Harvesting potatoes is a lot easier than you might think. After all, there’s a reason why these tasty tubers are beloved worldwide. They’re easy to grow, simple to dig up, and last really well in storage. Read on to learn how to dig up your spuds, and how to keep them fresh and delicious all winter long.
All You Need to Know about Harvesting Potatoes
If you’ve read our informative article on growing potatoes, you’ll hopefully have picked out some favourite varieties and have a crop planted. All that’s needed now is a bit more work and patience before you finally get to see what treasures are waiting for you just below the soil.
Growing potatoes used to happen primarily in the ground or in straw bales. I grew up on my grandparent’s farm and have wonderful memories of harvesting potatoes. Often as I stood barefoot in the warm earth, my grandfather would carefully dig up the plant and then it was my job to go digging.
I loved this yearly ritual. I never knew how much I would find, or how big they would be. Perhaps that was part of the allure. I think everyone else was just happy not to be crawling around in the dirt.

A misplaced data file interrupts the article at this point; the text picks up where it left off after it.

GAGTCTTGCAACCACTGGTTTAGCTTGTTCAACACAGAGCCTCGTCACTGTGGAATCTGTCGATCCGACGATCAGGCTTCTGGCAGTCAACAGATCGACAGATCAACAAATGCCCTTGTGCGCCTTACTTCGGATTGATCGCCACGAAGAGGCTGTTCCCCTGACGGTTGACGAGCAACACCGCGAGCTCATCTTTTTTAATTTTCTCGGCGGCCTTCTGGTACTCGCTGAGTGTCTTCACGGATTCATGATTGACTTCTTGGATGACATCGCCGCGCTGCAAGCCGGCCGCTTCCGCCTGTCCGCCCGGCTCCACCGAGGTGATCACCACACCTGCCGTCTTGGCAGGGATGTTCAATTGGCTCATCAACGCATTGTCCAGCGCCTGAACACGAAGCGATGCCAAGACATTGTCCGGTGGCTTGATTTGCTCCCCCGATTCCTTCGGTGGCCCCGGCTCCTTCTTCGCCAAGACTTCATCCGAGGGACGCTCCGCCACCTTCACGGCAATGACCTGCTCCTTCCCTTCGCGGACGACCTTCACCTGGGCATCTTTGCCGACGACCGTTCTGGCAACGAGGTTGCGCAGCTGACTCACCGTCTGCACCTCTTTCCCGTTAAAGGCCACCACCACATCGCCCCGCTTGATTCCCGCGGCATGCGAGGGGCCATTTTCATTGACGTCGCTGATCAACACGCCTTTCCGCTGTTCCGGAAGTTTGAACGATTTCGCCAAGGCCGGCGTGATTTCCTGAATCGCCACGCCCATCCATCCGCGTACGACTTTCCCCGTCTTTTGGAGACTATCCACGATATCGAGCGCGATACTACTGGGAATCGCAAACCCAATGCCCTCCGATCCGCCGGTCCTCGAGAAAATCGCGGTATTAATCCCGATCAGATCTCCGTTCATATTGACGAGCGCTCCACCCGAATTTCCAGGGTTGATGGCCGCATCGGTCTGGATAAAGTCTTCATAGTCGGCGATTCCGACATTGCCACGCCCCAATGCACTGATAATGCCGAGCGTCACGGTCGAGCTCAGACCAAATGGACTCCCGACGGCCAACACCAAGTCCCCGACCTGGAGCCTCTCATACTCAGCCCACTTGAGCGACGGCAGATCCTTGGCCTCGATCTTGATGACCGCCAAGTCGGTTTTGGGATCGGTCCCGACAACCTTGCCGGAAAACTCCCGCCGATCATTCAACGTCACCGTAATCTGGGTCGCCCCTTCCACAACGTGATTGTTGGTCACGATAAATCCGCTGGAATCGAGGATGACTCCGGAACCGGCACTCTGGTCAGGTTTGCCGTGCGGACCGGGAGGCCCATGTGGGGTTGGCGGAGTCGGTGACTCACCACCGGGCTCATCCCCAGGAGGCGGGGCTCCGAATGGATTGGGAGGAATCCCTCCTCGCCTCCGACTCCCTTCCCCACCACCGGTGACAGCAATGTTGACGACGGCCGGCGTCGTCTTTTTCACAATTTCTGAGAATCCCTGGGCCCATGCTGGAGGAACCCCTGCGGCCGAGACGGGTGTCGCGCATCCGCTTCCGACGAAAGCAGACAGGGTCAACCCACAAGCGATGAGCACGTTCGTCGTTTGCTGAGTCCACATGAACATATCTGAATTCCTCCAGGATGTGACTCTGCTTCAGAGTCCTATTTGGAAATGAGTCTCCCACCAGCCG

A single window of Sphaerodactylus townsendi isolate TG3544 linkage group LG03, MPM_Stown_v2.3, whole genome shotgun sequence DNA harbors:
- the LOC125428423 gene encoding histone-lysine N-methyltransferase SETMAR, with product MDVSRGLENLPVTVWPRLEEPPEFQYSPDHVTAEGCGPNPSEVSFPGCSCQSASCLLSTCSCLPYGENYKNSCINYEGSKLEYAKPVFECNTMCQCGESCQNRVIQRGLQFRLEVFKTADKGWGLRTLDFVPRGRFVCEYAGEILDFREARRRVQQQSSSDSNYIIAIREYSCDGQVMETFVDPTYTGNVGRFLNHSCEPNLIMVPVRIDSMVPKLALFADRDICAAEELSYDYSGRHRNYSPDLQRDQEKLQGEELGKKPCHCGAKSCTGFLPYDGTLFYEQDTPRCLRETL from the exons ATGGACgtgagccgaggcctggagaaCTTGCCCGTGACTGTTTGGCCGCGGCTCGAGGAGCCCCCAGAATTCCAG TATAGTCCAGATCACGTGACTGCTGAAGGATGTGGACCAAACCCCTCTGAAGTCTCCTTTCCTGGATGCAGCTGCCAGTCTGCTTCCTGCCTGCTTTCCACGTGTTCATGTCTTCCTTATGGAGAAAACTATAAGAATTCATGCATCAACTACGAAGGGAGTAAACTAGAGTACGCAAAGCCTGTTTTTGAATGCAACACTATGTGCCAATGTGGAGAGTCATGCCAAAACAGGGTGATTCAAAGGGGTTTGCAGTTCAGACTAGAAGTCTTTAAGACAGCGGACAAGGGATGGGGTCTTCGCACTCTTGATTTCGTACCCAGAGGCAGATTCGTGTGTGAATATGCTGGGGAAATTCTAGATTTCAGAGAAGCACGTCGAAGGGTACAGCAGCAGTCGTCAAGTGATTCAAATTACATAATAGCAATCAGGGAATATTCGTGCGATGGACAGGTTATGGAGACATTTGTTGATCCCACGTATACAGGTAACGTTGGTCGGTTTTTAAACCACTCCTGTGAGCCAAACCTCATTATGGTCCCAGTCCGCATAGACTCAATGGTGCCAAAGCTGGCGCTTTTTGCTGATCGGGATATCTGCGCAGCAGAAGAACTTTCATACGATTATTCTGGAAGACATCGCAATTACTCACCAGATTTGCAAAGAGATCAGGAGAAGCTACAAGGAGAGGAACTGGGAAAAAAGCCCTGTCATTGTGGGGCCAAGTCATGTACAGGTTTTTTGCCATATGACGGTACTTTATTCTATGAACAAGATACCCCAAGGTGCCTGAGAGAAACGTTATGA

Since the rise of urban and small-space gardening, people have come up with all sorts of ingenious ways to grow these spuds. If you’re interested in the various methods of harvesting potatoes, read on and enjoy!
When to Harvest
First let’s take a look at when is the best time harvest. For winter storage, let both your plants and the weather dictate when you should start gathering. Potatoes can handle a bit of frost but you’ll definitely want to get them out before any hard frosts are expected.
You can be confident about harvesting any time after the tops of the vines have browned. If you don’t get frost, harvest before the soil temperature dips below 45F (7C).
Harvest a small “test” section to start with. If the skins of the potatoes are too easily rubbed off, your potatoes are too new. As a result, they’ll need to stay in the earth a couple more days to mature. Your test potatoes will make a scrumptious meal though, so nothing’s wasted.